RULING ON DEFENDANTS' MOTION TO DISMISS
Plaintiff Home Funding Group, LLC, ("Home Funding") brings this action against defendants Nicholas Kochmann and Patrick Dougherty for breach of their employment agreement. The central issues between the parties concern the non-competition, confidentiality and non-solicitation provisions to the agreement. Home Funding also seeks to enforce an "invention assignment" clause entered into with defendant Kochmann only.
Defendants move to dismiss the complaint for lack of personal jurisdiction pursuant to Fed. R. Civ. P. 12(b)(2).
Plaintiff opposes this motion on several grounds.1 [Doc. #72].
For the reasons that follow, defendants' Motion to Dismiss is DENIED. [Doc. #44].
The following facts alleged in Home Funding's complaint must be taken to be true for purposes of a motion to dismiss.
Home Funding is a New York corporation with its principal place of business in Ridgefield, Connecticut. Compl. ¶ 1. The company is engaged in the residential mortgage brokerage business. Id. Defendant Nicholas B. Kochmann is a New Jersey resident who resides in South Plainfield, New Jersey. Id. at ¶2. Kochman was employed by Home Funding in its New Jersey branch as a loan officer from January 2004 through May 1, 2006. Id. at ¶¶2, 11. Defendant Patrick M. Dougherty is a New Jersey resident who resides in Hackettstown, New Jersey. Id. at ¶3. Dougherty was employed by Home Funding in its New Jersey branch as a loan officer from January 24, 2004 through July 18, 2006. Id. at ¶¶3, 20.
Upon commencement of employment with Home Funding in January 2004, Kochmann executed an Employment Agreement addressing non-competition and non-solicitation issues. Id. Ex. A (the "2004 Kochmann Employment Agreement"). On or about January 26, 2004, Kochmann executed an invention assignment agreement, whereby he agreed that all inventions for the benefit of the Company's business belonged to and were the "exclusive property" of the Company. Id. ¶ 15. Kochmann also entered into a Non-Compete Agreement with Home Funding in January 2004. Id. Ex. B (the "2004 Kochmann Non-Compete Agreement").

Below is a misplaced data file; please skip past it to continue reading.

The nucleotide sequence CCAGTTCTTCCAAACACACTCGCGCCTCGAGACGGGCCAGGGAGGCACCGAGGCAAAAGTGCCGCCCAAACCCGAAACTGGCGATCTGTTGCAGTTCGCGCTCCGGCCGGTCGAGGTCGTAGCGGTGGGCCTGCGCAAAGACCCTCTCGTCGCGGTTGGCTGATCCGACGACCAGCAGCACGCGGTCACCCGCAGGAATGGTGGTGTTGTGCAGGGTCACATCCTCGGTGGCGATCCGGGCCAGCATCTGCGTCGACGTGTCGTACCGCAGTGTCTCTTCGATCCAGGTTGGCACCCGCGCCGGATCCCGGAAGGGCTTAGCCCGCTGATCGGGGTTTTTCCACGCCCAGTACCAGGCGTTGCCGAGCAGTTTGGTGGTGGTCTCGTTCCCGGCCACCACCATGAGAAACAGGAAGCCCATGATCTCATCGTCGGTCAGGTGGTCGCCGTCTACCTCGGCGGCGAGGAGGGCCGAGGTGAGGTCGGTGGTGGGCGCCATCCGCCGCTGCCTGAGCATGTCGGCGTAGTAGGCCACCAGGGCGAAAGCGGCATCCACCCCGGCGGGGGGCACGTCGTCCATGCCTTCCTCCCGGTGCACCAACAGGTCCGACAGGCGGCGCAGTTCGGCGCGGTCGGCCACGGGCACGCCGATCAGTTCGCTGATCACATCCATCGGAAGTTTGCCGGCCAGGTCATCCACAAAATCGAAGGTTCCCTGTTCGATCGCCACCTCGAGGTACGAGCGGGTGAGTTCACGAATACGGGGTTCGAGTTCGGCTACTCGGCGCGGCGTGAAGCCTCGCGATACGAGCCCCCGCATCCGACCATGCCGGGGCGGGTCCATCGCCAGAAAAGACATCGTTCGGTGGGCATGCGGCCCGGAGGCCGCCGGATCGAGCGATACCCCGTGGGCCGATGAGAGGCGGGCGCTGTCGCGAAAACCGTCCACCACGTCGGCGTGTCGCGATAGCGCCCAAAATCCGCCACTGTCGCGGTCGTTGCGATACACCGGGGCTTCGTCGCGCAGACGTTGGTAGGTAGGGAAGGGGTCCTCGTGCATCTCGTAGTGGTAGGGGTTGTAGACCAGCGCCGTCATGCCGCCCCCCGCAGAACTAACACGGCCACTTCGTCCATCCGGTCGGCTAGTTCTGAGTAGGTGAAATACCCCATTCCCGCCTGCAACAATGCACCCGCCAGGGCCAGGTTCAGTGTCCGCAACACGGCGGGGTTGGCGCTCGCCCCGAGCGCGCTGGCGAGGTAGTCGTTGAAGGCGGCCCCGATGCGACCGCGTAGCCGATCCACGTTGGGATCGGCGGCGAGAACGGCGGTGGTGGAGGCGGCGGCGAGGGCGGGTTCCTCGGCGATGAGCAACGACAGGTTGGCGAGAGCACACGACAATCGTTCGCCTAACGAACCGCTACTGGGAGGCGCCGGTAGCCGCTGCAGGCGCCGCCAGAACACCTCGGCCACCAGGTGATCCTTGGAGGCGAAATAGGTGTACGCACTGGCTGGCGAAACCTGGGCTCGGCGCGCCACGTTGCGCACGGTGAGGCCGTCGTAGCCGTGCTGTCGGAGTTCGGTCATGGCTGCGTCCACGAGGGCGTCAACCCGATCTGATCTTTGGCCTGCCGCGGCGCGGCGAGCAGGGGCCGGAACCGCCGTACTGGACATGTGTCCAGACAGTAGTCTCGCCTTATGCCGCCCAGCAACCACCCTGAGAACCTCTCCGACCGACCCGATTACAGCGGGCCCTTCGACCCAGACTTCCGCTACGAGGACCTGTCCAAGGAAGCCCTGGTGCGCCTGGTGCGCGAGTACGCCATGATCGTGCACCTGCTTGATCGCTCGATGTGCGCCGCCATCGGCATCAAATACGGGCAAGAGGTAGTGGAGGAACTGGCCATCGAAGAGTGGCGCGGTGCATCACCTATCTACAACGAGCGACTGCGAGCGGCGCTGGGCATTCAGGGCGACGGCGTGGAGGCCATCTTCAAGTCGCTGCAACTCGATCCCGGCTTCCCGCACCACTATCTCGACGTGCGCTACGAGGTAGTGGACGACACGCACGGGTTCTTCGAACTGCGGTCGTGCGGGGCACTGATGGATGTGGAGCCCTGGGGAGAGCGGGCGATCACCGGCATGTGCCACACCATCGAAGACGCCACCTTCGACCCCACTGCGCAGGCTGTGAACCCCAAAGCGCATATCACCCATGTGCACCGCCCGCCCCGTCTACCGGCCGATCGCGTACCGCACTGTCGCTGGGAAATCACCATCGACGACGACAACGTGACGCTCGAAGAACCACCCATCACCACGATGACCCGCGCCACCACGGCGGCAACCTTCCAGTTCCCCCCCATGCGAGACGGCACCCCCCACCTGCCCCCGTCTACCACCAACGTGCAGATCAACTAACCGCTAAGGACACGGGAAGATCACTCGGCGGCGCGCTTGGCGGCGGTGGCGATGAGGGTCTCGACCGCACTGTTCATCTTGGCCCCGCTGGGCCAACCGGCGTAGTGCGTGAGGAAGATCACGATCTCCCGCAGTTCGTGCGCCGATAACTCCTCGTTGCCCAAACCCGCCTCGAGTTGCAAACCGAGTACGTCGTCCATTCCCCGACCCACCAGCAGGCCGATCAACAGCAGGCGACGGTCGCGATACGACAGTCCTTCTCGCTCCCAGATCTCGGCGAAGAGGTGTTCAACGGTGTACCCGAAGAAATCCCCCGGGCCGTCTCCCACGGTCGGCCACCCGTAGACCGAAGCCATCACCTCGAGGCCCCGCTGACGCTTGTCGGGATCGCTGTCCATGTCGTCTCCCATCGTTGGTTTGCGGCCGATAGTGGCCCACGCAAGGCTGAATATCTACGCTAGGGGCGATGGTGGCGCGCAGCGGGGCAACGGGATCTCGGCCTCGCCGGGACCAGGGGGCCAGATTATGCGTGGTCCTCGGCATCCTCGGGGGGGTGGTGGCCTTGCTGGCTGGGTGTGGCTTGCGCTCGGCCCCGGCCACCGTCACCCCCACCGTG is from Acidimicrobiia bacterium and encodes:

On or about March 29, 2006, Kochmann executed a Home Funding Group LLC Loan Officer Employment Agreement (the "2006 Kochmann Employment Agreement"), modifying and superseding the prior employment agreement. Id. Ex. C.
On May 1, 2006, Kochmann resigned from Home Funding. Thereafter, he was hired by Hamilton Financial, a competing mortgage broker located in New Jersey. Id. ¶ 18.
Upon commencement of employment with Home Funding in January 2004, Dougherty executed an Employment Agreement addressing non-competition and non-solicitation issues. Id. Ex. D (the "2004 Dougherty Employment Agreement"). The 2004 Employment Agreement included an invention assignment clause, whereby he agree that all inventions for the benefit of the Company's business belonged to and were the "exclusive property" of the Company. Id. at 20. Dougherty also entered into a Non-Compete Agreement with Home Funding in January 2004. Id. Ex. E (the "2004 Dougherty Non-Compete Agreement").